That would put student associations in the uncomfortable position of refusing to help non-member students, and as I have said before elsewhere, I have trouble imagining any student politician I know saying no to a request for help.
But I digress.
Ideally, I’d like to see student associations completely voluntary. I think it is immoral for anyone to be forced to be a part of anything. If I didn’t agree to it, I shouldn’t be subject to it. Liberty over security! Liberty over efficiency! Liberty over bureaucracy!
I say things like this, and many pro-VSM people agree heartily. And I say, “So! You agree!” And they say, “Yes!”
And I say, “No one should be forced to be a member of anything!”
And they say, “Right on!”
And I say, “So you’re with me on voluntary state membership?”
And they say, “Yea– Wait, what?”
See, it’s interesting where the limits of these principles are found. When challenged to explain their support for compulsory membership in the New Zealand state, being subject to its laws, being forced to pay its taxes, being lumped with its voice and its “culture”, the average pro-VSMer sounds remarkably like a pro-CSMer. “Well, whether or not you like it, you’re a New Zealander. If it wasn’t for the government, things would be far worse for everyone, including you. Taxes are the price you pay for the maintenance of a necessary institution (though they should be far lower).” And so on.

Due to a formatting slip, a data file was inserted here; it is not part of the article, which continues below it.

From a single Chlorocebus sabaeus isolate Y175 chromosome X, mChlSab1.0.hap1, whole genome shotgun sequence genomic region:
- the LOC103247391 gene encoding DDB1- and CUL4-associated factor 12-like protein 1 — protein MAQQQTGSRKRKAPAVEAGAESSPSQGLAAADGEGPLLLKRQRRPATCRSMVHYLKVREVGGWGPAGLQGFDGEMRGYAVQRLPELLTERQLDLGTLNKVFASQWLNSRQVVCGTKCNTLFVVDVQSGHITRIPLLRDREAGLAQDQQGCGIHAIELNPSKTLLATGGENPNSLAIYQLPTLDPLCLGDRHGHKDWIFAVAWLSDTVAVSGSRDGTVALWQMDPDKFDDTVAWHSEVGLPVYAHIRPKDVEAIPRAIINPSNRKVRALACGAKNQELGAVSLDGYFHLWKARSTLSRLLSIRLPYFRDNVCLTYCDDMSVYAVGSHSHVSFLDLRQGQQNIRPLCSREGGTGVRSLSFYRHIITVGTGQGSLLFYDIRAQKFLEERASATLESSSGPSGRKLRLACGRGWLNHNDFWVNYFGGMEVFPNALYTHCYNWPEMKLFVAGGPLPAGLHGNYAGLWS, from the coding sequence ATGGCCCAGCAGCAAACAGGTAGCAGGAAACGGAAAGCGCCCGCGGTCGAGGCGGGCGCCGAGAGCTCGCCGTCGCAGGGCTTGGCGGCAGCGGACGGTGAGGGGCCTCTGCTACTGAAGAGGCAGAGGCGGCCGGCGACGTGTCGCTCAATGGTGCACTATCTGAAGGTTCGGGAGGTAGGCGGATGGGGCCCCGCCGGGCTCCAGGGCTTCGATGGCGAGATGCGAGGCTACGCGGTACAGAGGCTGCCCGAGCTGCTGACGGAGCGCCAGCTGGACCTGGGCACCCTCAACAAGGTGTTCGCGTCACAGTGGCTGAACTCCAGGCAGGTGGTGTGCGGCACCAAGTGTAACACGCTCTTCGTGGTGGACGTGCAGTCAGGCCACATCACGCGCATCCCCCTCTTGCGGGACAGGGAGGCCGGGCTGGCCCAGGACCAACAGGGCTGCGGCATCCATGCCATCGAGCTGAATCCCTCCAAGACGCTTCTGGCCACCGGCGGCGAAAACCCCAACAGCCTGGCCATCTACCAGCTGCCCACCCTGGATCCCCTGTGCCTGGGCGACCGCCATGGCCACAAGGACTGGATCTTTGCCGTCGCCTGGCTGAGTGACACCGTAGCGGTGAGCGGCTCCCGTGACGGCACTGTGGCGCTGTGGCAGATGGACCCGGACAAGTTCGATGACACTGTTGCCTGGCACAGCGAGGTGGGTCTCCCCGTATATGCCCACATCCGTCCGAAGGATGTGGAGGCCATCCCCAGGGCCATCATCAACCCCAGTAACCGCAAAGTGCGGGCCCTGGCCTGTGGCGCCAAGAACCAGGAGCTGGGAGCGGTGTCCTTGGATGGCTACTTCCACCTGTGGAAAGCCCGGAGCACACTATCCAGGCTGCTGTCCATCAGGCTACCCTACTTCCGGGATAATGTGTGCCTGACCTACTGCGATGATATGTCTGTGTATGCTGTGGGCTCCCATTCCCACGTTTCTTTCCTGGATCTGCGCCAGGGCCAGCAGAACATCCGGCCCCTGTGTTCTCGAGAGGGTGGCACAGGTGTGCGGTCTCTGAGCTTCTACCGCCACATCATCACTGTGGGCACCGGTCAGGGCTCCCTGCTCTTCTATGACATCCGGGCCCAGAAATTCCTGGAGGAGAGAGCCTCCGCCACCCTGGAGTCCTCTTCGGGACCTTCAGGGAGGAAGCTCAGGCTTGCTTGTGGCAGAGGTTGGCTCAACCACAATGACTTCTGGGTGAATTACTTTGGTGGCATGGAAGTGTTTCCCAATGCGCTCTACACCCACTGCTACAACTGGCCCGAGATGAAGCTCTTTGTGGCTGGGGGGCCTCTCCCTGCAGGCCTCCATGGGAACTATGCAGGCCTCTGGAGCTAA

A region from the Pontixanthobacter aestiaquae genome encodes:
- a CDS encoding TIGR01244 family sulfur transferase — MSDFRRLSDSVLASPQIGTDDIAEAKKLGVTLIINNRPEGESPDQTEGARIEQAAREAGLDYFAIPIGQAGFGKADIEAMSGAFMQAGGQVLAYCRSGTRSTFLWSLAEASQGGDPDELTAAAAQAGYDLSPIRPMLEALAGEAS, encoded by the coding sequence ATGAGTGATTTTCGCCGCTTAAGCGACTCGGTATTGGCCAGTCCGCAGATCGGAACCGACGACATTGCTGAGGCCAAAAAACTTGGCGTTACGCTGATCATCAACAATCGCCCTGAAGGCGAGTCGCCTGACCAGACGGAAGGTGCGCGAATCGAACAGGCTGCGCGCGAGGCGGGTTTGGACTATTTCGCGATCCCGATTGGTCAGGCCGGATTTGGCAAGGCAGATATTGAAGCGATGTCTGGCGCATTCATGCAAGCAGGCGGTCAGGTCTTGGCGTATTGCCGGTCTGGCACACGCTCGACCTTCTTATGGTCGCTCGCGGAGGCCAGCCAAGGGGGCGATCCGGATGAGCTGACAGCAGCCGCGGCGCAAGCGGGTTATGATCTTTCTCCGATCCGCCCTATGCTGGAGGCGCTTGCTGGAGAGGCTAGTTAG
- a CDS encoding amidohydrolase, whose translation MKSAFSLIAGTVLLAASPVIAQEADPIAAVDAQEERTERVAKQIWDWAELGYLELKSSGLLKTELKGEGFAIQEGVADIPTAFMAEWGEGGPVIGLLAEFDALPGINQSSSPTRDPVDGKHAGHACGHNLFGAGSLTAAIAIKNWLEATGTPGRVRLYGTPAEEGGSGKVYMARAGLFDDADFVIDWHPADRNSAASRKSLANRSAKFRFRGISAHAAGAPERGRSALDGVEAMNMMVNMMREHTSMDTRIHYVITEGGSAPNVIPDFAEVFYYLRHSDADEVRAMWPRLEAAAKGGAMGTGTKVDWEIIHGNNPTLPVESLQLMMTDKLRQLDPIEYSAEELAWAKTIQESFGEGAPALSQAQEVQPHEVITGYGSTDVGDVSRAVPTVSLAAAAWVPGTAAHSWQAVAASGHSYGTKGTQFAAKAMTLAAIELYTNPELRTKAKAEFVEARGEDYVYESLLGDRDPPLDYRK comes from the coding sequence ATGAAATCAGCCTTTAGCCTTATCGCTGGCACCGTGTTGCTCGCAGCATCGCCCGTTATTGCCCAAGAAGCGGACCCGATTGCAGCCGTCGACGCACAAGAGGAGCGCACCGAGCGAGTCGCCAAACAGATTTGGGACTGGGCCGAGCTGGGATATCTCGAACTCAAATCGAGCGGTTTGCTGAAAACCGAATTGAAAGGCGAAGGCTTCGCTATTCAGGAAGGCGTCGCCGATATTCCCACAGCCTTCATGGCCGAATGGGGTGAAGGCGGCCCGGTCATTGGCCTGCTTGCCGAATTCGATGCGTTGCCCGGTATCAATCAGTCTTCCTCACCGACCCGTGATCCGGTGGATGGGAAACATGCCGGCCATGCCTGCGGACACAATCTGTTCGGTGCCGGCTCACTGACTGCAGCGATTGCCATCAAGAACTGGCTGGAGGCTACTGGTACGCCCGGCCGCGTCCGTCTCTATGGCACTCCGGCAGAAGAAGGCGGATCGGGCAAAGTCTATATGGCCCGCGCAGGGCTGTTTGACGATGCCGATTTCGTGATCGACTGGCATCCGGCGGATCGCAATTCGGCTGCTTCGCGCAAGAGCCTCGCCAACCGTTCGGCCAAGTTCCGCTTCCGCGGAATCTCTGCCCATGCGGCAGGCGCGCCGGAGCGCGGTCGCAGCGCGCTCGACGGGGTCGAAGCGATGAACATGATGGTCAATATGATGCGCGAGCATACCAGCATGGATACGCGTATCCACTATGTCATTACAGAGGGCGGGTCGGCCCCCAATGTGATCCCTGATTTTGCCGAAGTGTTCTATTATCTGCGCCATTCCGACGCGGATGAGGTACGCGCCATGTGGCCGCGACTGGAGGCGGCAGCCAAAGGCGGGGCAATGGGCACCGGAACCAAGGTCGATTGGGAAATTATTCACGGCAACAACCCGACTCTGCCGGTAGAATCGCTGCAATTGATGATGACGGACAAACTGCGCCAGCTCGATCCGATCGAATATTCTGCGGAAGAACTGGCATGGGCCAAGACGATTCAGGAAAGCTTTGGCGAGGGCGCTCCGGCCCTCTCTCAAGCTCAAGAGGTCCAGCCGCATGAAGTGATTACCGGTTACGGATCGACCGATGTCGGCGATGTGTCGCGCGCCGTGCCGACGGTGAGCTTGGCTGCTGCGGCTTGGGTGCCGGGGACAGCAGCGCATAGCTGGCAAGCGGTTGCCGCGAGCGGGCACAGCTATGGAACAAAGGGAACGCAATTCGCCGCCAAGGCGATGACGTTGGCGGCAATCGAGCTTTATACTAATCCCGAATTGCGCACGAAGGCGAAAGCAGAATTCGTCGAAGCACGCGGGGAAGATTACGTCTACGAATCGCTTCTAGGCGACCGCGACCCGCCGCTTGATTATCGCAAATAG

“Well, you could move to another country.” Oh? Couldn’t you study at another university?
“Competition between alternative student associations would incentivise quality service.” Yes? Would the same not be true of competition between alternative governments?
“But we get representation with our taxation.” And you get representation with your SA levies.
Frankly, I’m the cynic mentioned above. I suspect the motivations of both sides of the debate, and have trouble being convinced that those so interested in the matter really care about the things about which they profess to care. The centre-left and the centre-right seem to make battles of these small issues, each hoping to gain a small amount of ground and a large symbolic victory. That said, I have met proponents of each whom I believe to be principled in their motivations to argue their piece.